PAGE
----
I've said this and I will say it again and again till traditional travel agents in Asia not only hear, but listen and act.
I have long been a supporter of travel agents, that much maligned middleman whom everyone's been saying for years will go the way of the dinosaur.
They've been saying it for more than a decade at least but still, the travel agency community lives on in one form or the other.
The first harbinger of their demise was during the days of the Internet bubble when everyone thought the whole world would go online and bypass the human route when it came to booking services such as travel.
Well, that didn't happen as we know. We human beings are slower to change than the pace of technology and the bubble burst.
As online travel websites floundered and crashed, brick and mortar travel agents cheered and brought out their champagne.
I shared their joy. As dependent as I am on technology to make my life work these days – have you ever lost your mobile phone or had to do without your laptop for a week – I am a champion of the human touch.
Through the Internet hype, some travel agents revised their business models and stuck to them. Some did not and most went back to their old ways of doing business. Whatever changes that were made were forced upon them – for example, airlines cutting commissions.
And then came the disaster years – September 11, SARS, the Bali bombing – and everyone was just scrambling to survive.
Forget online, service fees, innovation, service quality – it was all about cash flow, cost management and, of course, price cutting.
I fear though that the second wave is coming, one which if travel agents continue to ignore could wipe a lot of them out.
And I am not saying this just because America Online last week launched a test version of a travel website and promoted it by saying, "Want to bypass your travel agency? Tired of searching through multiple sites for the best deals on travel? AOL thinks it has the answer, with its new search site. It's just in beta, but it could change travel booking as we know it!"
Here's an online giant who's coming in from outside and who's making no bones about what it wants to do – bypass all travel agencies, online or offline.
I say what I say for several other reasons.
- Technology is more solid and sustainable this time round.
- Consumers have become smarter – in most cases, smarter than travel agents.
- Suppliers have to cut costs. They too have to survive.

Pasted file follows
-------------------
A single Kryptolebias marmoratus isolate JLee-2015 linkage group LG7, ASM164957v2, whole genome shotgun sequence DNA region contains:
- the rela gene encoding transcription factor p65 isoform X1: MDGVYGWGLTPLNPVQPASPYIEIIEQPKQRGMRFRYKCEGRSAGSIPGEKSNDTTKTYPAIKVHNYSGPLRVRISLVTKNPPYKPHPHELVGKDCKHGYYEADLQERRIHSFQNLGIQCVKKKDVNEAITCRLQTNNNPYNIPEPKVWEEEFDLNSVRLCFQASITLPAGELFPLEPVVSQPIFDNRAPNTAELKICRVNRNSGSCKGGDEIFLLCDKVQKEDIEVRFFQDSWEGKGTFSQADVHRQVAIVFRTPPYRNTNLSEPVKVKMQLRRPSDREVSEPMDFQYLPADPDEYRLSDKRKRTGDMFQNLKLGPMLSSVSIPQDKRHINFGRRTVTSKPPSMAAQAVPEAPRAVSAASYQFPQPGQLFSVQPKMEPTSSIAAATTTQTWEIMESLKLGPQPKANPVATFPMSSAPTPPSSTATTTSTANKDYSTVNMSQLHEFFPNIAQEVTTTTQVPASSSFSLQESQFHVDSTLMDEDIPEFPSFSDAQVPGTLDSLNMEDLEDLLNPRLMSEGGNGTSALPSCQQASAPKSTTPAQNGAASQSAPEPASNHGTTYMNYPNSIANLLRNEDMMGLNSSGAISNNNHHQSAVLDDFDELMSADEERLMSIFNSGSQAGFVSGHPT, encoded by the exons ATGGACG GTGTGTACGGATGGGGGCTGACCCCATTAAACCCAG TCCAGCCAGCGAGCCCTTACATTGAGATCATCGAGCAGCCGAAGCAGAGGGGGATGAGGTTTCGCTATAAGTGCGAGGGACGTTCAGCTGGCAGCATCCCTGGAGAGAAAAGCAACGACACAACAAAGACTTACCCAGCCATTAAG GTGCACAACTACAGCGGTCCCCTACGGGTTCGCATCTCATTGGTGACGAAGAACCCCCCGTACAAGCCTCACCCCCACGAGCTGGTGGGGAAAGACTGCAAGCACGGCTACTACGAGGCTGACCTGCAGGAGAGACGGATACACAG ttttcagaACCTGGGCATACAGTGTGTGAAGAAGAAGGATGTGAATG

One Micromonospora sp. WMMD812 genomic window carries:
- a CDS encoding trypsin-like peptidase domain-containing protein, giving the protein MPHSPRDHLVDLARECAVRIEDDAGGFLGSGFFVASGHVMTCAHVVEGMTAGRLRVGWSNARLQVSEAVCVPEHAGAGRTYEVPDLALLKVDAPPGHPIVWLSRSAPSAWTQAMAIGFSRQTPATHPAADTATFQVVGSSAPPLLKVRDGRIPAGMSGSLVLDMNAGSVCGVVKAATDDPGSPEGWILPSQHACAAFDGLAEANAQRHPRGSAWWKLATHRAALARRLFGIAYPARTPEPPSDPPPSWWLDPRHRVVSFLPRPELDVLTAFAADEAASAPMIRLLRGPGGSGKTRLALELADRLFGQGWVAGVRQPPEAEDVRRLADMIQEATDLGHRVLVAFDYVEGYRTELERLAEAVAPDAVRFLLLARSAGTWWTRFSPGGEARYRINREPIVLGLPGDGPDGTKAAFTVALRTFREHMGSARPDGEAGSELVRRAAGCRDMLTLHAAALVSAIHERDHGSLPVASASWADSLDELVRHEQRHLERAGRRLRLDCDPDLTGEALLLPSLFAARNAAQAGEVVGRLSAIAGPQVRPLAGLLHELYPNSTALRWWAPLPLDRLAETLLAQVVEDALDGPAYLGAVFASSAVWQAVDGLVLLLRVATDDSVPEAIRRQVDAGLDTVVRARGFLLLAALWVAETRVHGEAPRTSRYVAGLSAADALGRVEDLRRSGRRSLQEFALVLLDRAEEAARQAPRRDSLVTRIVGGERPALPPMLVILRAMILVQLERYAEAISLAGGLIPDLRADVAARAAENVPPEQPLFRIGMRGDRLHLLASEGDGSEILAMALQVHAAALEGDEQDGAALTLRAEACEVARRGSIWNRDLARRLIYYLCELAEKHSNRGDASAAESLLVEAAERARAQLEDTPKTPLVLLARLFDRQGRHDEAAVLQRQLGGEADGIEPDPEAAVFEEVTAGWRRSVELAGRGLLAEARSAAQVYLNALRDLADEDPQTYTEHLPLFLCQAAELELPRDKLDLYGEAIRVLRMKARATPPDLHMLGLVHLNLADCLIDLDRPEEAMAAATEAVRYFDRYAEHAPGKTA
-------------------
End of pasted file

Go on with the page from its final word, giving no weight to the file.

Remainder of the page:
- There are new players that are accelerating online adoption in Asia – low cost airlines, for one.
I know I am not saying anything new. Sometimes I feel like a broken record. I have also heard it spoken at many conferences by many speakers but I fear it's falling on either deaf or selectively deaf ears.
But because I believe that sometimes you have to repeat, repeat and repeat till someone gets it, I will say it one more time.
For travel agents to survive in this new era of distribution, they have to add real value, both to the consumer and to the supplier.
I say this with renewed vigour because now that I am officially a SOHO (Small Office, Home Office), I do all my bookings myself. In the past, working for a corporation, we were forced to use our corporate travel agent who, even if they didn't get us the best fares, got the business because of global consolidation.
In the beginning of my life as a solo warrior, I continued to use my travel agent out of habit, I suppose, and a degree of loyalty.
I then started flirting online when I was offered more choices in travel websites. The flirtation became a full-blown affair when low cost airlines came on the scene, offering fares which, for the price of a haircut, you could fly to Hong Kong.
I flirted with the low cost airlines but found them a tad unreliable and restrictive for my purposes. Plus, I had been spoiled by full service carriers in Asia. And then airlines like Cathay Pacific and Singapore Airlines joined the carnival and offered fares which, for the price of maybe two haircuts, you could fly to Hong Kong.
But still I didn't give up on travel agents. Last week, I asked for a booking on a Singapore Airlines return trip to Paris. The fare they quoted me was higher than if I were to book online on SIA's website. Guess what I did?
Granted, point-to-point travel is easier for consumers to book online. Not complicated itineraries which was why I also went to a travel agent to ask advice on the best way I could fly to New York and Paris on one ticket. What I realised with this experience is they are good at doing what you tell them to do but not at telling you what to do.
What agents forget is that these days, it is so easy for consumers to do their own homework and, to earn their keep as the middleman, they have to be one step ahead.
Thing is, I know they know that. What I don't know is why they don't do anything about it.
For years, we have talked about training, technology adoption, service culture, innovation; yet there are few adopters.
I am not saying that online booking is easy. By no stretch of the imagination is it perfect. You have to have patience and persistence. Sometimes you want to tear your hair out. But what it gives the consumer is empowerment. You are in control.
With the travel agent, you hand over control. And let's face it, would you hand over control to someone you don't trust will do the best job for you? The SHY Report
A regular column on news, trends and issues in the hospitality industry by one of Asia's most respected travel editors and commentators, Yeoh Siew Hoon.
Siew Hoon, who has covered the tourism industry in Asia/Pacific for the past 20 years, runs SHY Ventures Pte Ltd. Her company's mission is "Content, Communication, Connection". She is a writer, speaker, facilitator, trainer and events producer. She is also an author, having published "Around Asia In 1 Hr: Tales of Condoms, Chillies & Curries". Her motto is ‘free to do, and be'.
Contacts: Tel: 65-63424934, Mobile: 65-96801460